Review of the William Optics 102 GT
May 25 2015 11:22 AM by Perseus_m45
Review- Printing Astro photos on Metal with Bay...
Apr 16 2015 02:36 PM by ScenicCityPhoto
16” F/4.5 Teeter Stark Review
Apr 15 2015 02:46 PM by donsell
Vixen Ascot Super Wide 10x50 Binocular Review
Apr 15 2015 11:02 AM by jvandyke
Categories See All →
- CN Reports
- User Reviews
- How to . . .
- Observing Skills
- Astronomical History
- Optical Theory
- Vision and Related Experiments
- How to Gain the Support of your Family for your Astronomical Pursuits
- Evaluation Tips
- Special Events
- The Elements
- New Articles in [!monthname!]
- Telescope Articles
- Submit a Review / Article
- Monthly Guides
- Behind the Scenes
- About Us
- Copyright ©
- Terms & Conditions
- Tiny Eyes on the Skies
- From the Editor's Desk
- What's Up . . .
- The Light Cup Journals
- Who is this Super Light Cup?
- Cloudy Nights T-Shirts
- Imaging Contest
- Small Wonders
- Previous Imaging Contest Winners
- This Month's Skies
- Mike's Corner
- The Cloudy Nights Friends and Family Discount
- Uncle Rod's Astro Blog
- Fishing for Photons
- Binocular Universe
- Article Submissions
Who is this Light Cup?
When I started in this hobby around 2001 AD, I was looking for a suitable first
telescope. At the time, I
knew about Celestron and Meade of course, but who are these Astrophysics, Tele Vue, Vixen, Takahashi
and later TMB pitching this gadget called apochromatic refractor! After asking all over the internet and
emailing owners with endless questions with many people suggesting the "one-size fit all" 6-8 inch Dob, SCT,
MCT, etc., I decided to try something different. But not being ready to plunk in such a substantial $$$$ dough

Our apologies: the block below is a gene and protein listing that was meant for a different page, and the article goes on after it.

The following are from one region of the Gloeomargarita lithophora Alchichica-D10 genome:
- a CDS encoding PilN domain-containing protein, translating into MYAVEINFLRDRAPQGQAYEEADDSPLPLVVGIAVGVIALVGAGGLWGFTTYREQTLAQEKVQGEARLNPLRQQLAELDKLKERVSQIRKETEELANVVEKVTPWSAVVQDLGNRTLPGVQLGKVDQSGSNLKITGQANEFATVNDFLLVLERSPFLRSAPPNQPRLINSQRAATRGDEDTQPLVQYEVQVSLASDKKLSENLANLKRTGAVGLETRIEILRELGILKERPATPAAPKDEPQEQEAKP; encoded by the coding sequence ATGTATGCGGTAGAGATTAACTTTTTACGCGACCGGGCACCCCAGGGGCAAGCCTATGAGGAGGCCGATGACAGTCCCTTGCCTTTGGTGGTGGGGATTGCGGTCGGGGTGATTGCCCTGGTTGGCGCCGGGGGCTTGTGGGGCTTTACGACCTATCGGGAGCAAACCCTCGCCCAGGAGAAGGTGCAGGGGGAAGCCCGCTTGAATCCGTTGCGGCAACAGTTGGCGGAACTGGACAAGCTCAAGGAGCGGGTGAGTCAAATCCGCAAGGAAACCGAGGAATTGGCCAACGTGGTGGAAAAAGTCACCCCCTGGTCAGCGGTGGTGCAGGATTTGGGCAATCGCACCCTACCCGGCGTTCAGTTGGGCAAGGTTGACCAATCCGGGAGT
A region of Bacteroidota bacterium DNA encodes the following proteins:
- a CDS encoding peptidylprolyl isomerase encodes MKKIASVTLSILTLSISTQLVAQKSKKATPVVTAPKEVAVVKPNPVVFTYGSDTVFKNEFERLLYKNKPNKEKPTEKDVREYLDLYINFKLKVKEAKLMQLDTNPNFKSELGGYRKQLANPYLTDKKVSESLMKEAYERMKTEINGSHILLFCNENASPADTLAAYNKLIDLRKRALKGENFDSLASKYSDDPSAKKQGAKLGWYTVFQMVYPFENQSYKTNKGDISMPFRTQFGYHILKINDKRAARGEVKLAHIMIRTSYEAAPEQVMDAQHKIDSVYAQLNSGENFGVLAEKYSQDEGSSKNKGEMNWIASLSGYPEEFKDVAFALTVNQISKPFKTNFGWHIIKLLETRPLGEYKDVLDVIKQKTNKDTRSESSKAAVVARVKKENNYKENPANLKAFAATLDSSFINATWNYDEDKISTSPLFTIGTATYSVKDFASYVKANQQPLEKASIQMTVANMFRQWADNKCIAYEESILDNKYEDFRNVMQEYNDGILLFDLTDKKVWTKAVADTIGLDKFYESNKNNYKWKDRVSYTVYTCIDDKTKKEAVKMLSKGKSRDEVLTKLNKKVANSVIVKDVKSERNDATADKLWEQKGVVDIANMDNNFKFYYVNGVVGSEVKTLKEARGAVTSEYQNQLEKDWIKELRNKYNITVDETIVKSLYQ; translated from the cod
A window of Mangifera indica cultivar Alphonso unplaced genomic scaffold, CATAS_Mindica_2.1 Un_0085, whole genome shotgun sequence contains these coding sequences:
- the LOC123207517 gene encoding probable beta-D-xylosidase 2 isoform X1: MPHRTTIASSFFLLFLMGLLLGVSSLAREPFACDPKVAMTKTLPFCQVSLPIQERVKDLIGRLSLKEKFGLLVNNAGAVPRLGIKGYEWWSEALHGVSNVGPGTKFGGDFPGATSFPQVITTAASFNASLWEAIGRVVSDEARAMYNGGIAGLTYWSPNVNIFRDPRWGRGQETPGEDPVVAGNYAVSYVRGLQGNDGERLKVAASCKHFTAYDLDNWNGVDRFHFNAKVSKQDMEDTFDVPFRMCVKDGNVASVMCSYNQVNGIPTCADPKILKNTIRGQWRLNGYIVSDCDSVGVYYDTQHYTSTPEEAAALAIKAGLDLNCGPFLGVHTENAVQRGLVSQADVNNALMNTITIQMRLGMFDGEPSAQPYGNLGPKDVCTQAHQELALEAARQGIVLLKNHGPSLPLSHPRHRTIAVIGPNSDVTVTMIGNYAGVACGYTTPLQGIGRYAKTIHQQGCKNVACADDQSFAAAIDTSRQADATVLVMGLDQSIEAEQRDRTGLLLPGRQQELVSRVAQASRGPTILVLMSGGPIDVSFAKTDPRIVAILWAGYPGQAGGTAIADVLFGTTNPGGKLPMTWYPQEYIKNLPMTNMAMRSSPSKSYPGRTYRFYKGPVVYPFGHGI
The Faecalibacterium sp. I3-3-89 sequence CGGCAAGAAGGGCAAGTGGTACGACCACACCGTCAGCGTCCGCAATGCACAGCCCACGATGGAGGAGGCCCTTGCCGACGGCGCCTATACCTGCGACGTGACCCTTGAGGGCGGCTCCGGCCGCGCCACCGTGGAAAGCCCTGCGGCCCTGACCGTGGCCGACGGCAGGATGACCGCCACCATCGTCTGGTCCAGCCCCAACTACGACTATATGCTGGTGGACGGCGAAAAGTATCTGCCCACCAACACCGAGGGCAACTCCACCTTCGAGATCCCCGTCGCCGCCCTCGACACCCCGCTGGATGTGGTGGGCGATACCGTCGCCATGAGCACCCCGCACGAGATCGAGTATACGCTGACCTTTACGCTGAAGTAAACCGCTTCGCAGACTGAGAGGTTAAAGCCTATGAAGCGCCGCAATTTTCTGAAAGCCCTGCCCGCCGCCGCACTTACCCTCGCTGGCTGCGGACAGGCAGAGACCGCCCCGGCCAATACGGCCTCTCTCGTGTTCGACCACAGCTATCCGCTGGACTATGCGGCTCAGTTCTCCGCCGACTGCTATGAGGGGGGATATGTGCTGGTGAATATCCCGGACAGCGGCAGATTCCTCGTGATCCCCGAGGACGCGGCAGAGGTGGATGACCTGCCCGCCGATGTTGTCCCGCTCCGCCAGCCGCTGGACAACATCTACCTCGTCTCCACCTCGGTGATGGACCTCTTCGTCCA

immediately, I went briefly with the 4-inch Celestron C102-HD f/9.8 achromat (a heck of good refractor value
by the way), to "test the icy cold space water" so to speak. After a few months, the 4-incher looked like it
was just the admission ticket for me to explore the DSOs and of course the planets, the Moon and the comets.
Having fallen in love with the Vixen on GP mount, I almost ordered the 102FL, but changed my mind at the
last moment and went budget busting with the Tele Vue-102 APO refractor.
One night, after reading observing reports from various observers of the
large Dob "light bucket", an inspiration
came to me to christen my TV-102, the "Light Cup" J; after all, surely its aperture is no match for them light
buckets. With the inspiration from Sue French's column, O'Meara's, Houston and Mallas' book on deep sky
observation, we set out together to explore this deep dark part of space and well as the brighter part closer
to "home". Over the next few years, it has been an endless fun, a great learning experience and most of all an
appreciation of what a small scope can do and help with frequent observations. Last but not least, the Light
Cup invoked my long forgotten English composition courses to deploy on light-hearted marriage of journalism
and observation reports J.
There are no articles in this category yet.